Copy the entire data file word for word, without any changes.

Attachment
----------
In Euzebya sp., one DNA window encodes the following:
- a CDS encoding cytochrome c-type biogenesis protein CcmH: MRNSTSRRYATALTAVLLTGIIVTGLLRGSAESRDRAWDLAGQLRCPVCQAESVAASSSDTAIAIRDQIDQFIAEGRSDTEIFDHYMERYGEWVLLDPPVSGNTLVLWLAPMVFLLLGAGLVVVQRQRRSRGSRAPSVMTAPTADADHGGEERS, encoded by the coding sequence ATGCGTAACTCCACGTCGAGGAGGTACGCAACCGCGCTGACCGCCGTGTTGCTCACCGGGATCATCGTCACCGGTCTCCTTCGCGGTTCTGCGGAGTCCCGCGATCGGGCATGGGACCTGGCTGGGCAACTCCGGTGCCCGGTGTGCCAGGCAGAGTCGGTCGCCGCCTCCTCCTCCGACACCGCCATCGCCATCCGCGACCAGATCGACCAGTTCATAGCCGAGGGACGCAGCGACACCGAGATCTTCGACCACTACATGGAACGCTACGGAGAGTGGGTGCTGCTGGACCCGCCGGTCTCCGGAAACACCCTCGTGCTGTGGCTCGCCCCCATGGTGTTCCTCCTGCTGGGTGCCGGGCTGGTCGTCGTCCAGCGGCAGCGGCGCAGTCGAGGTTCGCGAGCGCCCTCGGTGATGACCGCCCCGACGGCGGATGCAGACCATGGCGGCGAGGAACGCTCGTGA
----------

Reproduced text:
In Euzebya sp., one DNA window encodes the following:
- a CDS encoding cytochrome c-type biogenesis protein CcmH: MRNSTSRRYATALTAVLLTGIIVTGLLRGSAESRDRAWDLAGQLRCPVCQAESVAASSSDTAIAIRDQIDQFIAEGRSDTEIFDHYMERYGEWVLLDPPVSGNTLVLWLAPMVFLLLGAGLVVVQRQRRSRGSRAPSVMTAPTADADHGGEERS, encoded by the coding sequence ATGCGTAACTCCACGTCGAGGAGGTACGCAACCGCGCTGACCGCCGTGTTGCTCACCGGGATCATCGTCACCGGTCTCCTTCGCGGTTCTGCGGAGTCCCGCGATCGGGCATGGGACCTGGCTGGGCAACTCCGGTGCCCGGTGTGCCAGGCAGAGTCGGTCGCCGCCTCCTCCTCCGACACCGCCATCGCCATCCGCGACCAGATCGACCAGTTCATAGCCGAGGGACGCAGCGACACCGAGATCTTCGACCACTACATGGAACGCTACGGAGAGTGGGTGCTGCTGGACCCGCCGGTCTCCGGAAACACCCTCGTGCTGTGGCTCGCCCCCATGGTGTTCCTCCTGCTGGGTGCCGGGCTGGTCGTCGTCCAGCGGCAGCGGCGCAGTCGAGGTTCGCGAGCGCCCTCGGTGATGACCGCCCCGACGGCGGATGCAGACCATGGCGGCGAGGAACGCTCGTGA